First Rainier climbers topic of program

Staff reportAugust 11, 2013 

Clouds shadow a portion of Mount Rainier’s summit.


A program of one of the region’s iconic national parks will be given Wednesday at the area’s best known national wildlife refuge.

Jim Ross, a naturalist and outreach specialist at Mount Rainier National Park, will give a presentation on the mountain’s first climbers. “Mountain Fever: Stories of the First Ascents on Mount Rainier” is part of the 26th annual Summer Lecture Series at Nisqually National Wildlife Refuge.

The program is at the refuge visitor center auditorium at 7 p.m. It will last about one hour followed by time for questions. Attendance is limited to 100 people and seating will be issued starting at 6 p.m. on a first-come basis, and you must be present.

The refuge entrance fee is waived for those attending the lecture. On lecture night, the visitor center remains open until 7 p.m. and opens again after the lecture.

The programs are offered every Wednesday in July and August. On Aug. 21, naturalist Don Ehlen will give a program “The Insect Safari” and the summer series will conclude Aug. 28 with the program “Feathers: Biology and Beauty” by artist Chris Maynard.

The refuge is located off Interstate 5 at Exit 114. Follow the signs to the refuge.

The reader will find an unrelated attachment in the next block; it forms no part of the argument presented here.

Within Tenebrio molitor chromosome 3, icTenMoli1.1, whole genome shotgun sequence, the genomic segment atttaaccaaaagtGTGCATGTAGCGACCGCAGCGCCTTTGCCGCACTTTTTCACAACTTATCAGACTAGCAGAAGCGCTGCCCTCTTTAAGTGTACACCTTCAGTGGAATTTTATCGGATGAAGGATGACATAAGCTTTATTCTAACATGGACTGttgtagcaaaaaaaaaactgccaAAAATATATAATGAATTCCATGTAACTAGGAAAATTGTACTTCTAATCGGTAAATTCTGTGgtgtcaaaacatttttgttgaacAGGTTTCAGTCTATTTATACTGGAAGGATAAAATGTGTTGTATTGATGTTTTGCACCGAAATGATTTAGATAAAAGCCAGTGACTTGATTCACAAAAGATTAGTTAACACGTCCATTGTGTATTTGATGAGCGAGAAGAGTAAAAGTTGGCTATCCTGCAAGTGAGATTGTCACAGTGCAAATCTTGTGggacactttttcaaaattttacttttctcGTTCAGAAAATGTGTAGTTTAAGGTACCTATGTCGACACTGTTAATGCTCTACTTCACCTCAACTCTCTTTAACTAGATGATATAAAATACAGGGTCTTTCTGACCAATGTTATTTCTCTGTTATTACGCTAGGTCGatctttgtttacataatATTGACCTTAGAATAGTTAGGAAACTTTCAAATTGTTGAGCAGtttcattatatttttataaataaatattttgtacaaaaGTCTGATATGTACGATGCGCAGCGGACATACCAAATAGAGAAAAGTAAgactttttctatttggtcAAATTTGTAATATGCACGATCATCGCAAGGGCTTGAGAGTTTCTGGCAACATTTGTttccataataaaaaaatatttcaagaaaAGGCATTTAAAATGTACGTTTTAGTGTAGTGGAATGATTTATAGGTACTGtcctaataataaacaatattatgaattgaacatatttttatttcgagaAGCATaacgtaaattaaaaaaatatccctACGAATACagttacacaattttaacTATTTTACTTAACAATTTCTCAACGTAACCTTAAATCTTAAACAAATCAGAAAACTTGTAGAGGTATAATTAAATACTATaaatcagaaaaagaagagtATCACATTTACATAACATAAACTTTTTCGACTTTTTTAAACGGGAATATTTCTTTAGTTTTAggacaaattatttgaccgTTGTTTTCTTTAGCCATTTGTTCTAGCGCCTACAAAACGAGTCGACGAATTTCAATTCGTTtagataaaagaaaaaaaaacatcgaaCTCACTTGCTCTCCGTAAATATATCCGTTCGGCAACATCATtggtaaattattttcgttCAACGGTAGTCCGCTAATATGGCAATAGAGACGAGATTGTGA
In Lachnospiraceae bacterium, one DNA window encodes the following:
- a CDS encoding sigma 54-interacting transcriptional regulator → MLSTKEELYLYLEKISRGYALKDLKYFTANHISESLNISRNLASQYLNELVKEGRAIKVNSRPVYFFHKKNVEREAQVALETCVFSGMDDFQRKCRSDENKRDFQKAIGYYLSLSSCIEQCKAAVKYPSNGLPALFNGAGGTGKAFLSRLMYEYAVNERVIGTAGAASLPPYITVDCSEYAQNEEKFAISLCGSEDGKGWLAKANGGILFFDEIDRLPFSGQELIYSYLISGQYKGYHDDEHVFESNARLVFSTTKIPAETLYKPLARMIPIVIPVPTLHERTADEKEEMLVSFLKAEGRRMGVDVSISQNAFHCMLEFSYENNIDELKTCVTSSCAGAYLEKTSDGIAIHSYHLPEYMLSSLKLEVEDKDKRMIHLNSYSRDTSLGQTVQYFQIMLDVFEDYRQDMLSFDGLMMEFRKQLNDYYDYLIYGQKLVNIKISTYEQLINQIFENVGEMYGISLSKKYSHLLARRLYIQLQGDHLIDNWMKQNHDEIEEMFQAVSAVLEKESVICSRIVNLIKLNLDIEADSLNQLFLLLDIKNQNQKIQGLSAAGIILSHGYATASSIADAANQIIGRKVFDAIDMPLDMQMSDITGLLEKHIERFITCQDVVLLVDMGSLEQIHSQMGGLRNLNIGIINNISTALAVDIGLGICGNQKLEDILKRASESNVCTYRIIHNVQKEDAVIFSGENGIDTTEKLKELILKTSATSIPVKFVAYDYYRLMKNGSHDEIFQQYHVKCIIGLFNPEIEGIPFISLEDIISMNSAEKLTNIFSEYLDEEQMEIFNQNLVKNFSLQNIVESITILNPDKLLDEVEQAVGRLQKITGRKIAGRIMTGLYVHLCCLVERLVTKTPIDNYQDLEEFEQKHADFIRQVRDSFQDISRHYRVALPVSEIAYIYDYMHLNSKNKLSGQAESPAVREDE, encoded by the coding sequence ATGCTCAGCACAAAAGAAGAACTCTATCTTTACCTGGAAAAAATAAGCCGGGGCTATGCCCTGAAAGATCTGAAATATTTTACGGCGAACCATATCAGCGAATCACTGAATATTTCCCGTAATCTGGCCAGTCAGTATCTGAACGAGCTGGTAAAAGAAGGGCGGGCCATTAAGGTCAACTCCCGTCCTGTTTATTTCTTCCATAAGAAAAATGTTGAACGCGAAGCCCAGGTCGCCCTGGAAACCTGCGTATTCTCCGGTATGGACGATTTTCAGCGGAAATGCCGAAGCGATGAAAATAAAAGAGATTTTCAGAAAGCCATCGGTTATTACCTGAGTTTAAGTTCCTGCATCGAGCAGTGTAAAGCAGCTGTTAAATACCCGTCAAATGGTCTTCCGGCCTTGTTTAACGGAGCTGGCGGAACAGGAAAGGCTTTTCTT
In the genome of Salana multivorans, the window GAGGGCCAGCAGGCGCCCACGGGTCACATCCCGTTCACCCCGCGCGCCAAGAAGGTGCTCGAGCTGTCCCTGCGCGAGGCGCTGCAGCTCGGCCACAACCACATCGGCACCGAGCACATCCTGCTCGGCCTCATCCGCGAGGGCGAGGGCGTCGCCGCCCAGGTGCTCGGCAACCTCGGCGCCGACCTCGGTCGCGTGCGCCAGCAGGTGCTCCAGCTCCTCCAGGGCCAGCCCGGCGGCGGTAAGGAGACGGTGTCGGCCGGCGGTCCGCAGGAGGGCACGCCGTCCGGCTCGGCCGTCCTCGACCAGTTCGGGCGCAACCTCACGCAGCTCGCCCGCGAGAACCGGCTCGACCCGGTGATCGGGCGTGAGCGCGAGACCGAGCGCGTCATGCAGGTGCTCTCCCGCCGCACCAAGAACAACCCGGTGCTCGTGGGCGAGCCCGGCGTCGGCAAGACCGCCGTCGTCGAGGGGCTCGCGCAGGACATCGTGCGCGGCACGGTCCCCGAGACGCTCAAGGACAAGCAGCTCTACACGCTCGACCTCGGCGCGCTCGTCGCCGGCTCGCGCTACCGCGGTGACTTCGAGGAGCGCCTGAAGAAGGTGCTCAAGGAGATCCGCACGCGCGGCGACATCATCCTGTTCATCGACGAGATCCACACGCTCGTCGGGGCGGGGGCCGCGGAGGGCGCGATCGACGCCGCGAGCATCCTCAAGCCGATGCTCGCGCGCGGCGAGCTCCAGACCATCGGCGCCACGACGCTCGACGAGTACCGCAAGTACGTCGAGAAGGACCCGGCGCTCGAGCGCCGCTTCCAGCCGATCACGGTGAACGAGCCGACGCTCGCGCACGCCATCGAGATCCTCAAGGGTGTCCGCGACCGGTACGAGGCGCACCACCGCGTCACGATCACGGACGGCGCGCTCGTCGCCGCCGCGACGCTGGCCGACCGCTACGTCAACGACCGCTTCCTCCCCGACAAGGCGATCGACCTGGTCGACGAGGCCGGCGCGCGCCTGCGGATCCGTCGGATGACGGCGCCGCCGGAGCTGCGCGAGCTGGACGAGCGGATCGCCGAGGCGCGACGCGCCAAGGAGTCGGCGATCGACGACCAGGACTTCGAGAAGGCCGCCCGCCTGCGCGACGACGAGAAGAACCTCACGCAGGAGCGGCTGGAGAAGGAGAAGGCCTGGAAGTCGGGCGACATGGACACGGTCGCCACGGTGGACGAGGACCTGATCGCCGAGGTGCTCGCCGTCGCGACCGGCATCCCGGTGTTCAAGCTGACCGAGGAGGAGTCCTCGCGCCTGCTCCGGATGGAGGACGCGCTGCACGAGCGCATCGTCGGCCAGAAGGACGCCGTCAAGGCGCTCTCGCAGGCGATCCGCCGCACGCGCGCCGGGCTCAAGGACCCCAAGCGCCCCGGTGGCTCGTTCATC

For more information, call the refuge office at 360-753-9467 or send an email to Learn more about the refuge at


While summer begins to ebb, some of the high-elevation trails at Mount Rainier are clearing of snow.

As hikers explore these and other trails, they are reminded to be wary of changes in the weather.

A recent thunderstorm brought rain and lightning to the Paradise area. Many visitors were out on the trails and in danger from the lightning strikes, said Maureen McLean, the coordinator for the park’s Meadow Rovers program.

McLean stressed the importance of checking the weather forecast at the information desk in places such as the Henry M. Jackson Memorial Visitor Center before hikers head out. Once on the trail, they should keep an eye on the sky.

If you do see a storms move in, visitors should turn back to the safety of a visitor center, inn or their cars. She recommends remaining under shelter for 30 minutes following the last thunder clap.

Hiding under a tree is not safe, nor is being out in the open, McLean said.

For more information on safety in a thunderstorm, go to the National Weather Service website at

Ranking the national parks

Washington’s three national parks placed in the top 20 in a ranking compiled by

Olympic National Park was ranked eighth, with North Cascades National Park at 14 and Mount Rainier National Park at 18.

The top five were Yellowstone National Park, Yosemite National Park, Acadia National Park, Glacier National Park and Grand Canyon National Park.

The website gave each park a score using criteria such as biodiversity and visitor activities, but also input from a panel of 17 experts in the field including recently departed Interior Secretary Ken Salazar.

You can find the rankings at national-parks-ranked.

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